April 02, 2006

Biggest Caribbean coral die-off ever.

Record water temperatures and disease have caused the worst die-off of coral in the Caribbean Sea ever recorded. Scientists report that surveys at monitoring sites throughout the Caribbean show that up to one-third of the coral is dead — but this preliminary estimate may turn out to be conservative.

The immediate cause of the coral die-off is abnormally high water temperatures in the Caribbean. These elevated temperatures kill the algae symbiotes that provide food for the coral, turning them white in the process — a process called 'bleaching.' Coral that remains bleached for more than a week will probably die.

Before this year, bleaching occurred in the Caribbean only during short periods and only among certain species. But the current bleaching episode is taking place all over the sea and among a wide range of species. Much of the coral killed this year had already been weakened by bleaching from last year.

Dead coral in the Caribbean. [Photo: AP]

From an AP report on the die-off:

[According to National Park Service fisheries biologist Jeff Miller] "The mortality that we're seeing now is of the extremely slow-growing reef-building corals. These are corals that are the foundation of the reef ... We're talking colonies that were here when Columbus came by have died in the past three to four months...."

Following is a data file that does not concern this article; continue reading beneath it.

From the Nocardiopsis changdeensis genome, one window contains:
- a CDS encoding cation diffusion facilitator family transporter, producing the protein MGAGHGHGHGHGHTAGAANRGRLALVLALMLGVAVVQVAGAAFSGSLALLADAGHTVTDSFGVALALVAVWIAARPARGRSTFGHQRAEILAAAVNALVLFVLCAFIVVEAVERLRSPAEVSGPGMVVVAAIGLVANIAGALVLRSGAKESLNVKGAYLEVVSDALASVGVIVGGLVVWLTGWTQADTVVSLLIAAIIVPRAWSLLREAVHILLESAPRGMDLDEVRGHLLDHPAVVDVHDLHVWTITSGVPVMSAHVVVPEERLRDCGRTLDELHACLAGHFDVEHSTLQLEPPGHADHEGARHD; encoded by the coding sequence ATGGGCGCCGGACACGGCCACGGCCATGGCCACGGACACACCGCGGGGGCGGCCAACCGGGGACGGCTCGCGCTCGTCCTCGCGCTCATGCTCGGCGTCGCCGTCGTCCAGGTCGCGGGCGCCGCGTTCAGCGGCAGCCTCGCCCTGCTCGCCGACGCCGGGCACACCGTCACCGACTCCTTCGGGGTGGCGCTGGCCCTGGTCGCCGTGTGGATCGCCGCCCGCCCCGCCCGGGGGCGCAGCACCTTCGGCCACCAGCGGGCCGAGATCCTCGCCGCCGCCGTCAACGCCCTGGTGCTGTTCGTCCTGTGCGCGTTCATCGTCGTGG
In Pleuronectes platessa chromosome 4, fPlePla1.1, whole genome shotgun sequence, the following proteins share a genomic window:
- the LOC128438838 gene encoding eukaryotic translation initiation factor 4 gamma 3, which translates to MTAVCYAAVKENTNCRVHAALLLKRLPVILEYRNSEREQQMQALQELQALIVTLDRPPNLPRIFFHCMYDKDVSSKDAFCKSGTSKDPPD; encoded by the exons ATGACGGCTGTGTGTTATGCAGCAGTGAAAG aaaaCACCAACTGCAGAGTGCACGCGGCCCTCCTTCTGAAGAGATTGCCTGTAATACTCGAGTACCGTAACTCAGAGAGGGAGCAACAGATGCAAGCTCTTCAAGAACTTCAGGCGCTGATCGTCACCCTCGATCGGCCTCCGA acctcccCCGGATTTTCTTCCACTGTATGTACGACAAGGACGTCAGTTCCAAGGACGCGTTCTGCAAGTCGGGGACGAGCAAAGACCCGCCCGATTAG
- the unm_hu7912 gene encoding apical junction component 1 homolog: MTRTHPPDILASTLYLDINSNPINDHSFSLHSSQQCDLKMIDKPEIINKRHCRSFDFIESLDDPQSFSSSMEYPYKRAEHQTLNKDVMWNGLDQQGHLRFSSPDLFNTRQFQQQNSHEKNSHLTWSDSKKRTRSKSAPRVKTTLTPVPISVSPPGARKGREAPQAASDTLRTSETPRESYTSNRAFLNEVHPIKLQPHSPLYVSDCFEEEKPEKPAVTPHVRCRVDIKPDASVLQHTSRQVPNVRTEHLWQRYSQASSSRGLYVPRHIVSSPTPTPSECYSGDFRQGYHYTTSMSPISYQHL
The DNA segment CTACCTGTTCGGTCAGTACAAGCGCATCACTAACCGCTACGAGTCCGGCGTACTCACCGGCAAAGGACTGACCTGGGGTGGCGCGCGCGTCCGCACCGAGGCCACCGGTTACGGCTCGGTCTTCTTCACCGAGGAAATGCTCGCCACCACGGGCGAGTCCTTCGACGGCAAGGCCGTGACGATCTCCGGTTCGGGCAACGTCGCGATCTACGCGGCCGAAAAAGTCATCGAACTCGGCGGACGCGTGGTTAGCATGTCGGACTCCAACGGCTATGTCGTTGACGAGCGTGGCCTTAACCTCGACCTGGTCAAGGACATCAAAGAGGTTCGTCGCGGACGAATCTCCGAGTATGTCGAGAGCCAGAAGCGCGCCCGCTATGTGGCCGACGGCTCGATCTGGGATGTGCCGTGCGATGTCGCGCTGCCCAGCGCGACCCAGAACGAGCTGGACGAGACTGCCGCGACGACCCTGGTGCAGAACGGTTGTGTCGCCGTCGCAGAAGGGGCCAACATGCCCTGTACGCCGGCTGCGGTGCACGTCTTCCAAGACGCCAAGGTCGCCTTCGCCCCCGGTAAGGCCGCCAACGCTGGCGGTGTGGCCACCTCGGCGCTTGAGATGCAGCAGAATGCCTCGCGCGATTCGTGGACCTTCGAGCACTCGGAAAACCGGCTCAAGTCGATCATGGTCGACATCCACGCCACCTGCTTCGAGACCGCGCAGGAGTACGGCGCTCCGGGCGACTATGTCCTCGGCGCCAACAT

The Caribbean is actually better off than areas of the Indian and Pacific ocean where mortality rates — mostly from warming waters — have been in the 90 percent range in past years, said Tom Goreau of the Global Coral Reef Alliance. Goreau called what's happening worldwide "an underwater holocaust."

And with global warming, scientists are pessimistic about the future of coral reefs.

"The prognosis is not good," said biochemistry professor M. James Crabbe of the University of Luton near London. In early April, he will investigate coral reef mortality in Jamaica. "If you want to see a coral reef, go now, because they just won't survive in their current state...."

"The 2005 event is bigger than all the previous 20 years combined," he said.

What happened in the Caribbean would be the equivalent of every city in the United States recording a record high temperature at the same time, Eakin said. And it remained hot for weeks, even months, stressing the coral.

So do we have to lose all of the reefs in the Caribbean and other oceans before Dubya's administration takes global warming seriously?

Posted by Magpie at April 2, 2006 03:38 AM | Environment | Technorati links |